BackgroundChronic wounds are common and present a health problem with significant effect on quality of life. Various pathologies may causetissue breakdown, including poor blood supply resulting in inadequate oxygenation of the wound bed. Hyperbaric oxygen therapy(HBOT) has been suggested to improve oxygen supply to wounds and therefore improve their healing.ObjectivesTo assess the benefits and harms of adjunctive HBOT for treating chronic ulcers of the lower limb.Randomised controlled trials (RCTs) comparing the effect on chronic wound healing of therapeutic regimens which include HBOTwith those that exclude HBOT (with or without sham therapy).Data collection and analysisThree review authors independently evaluated the risk of bias of the relevant trials using the Cochrane methodology and extracted thedata from the included trials. We resolved any disagreement by discussion.Main results We included twelve trials (577 participants). Ten trials (531 participants) enrolled people with a diabetic foot ulcer: pooled data of five trials with 205 participants showed an increase in the rate of ulcer healing (risk ratio (RR) 2.35, 95% confidence interval (CI)1.19 to 4.62; P = 0.01) with HBOT at six weeks but this benefit was not evident at longer-term follow-up at one year. There was no statistically significant difference in major amputation rate (pooled data of five trials with 312 participants, RR 0.36, 95% CI 0.11 to1.18). One trial (16 participants) considered venous ulcers and reported data at six weeks (wound size reduction) and 18 weeks (woundsize reduction and number of ulcers healed) and suggested a significant benefit of HBOT in terms of reduction in ulcer area only at sixweeks (mean difference (MD) 33.00%, 95% CI 18.97 to 47.03, P < 0.00001). We identified one trial (30 participants) which enrolled patients with non-healing diabetic ulcers as well as venous ulcers (“mixed ulcers types”) and patients were treated for 30 days. For this“mixed ulcers” there was a significant benefit of HBOT in terms of reduction in ulcer area at the end of treatment (30 days) (MD 61.88%, 95% CI 41.91 to 81.85, P < 0.00001). We did not identify any trials that considered arterial and pressure ulcers.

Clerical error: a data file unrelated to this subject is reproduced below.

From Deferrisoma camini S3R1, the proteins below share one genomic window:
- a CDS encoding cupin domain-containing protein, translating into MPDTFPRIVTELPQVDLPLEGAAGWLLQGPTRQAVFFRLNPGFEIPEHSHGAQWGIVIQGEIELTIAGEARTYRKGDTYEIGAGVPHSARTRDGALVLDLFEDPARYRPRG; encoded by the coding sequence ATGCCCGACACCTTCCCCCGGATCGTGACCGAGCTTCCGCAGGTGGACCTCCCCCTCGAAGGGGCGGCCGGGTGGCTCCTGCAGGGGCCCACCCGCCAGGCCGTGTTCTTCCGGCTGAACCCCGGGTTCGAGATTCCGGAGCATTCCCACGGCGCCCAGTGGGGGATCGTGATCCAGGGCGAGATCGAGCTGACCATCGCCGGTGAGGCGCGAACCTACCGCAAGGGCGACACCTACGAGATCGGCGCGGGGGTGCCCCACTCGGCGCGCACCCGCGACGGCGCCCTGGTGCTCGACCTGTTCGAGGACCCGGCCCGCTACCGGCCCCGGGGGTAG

Categories: Medical clinic, Traumatology, Wounds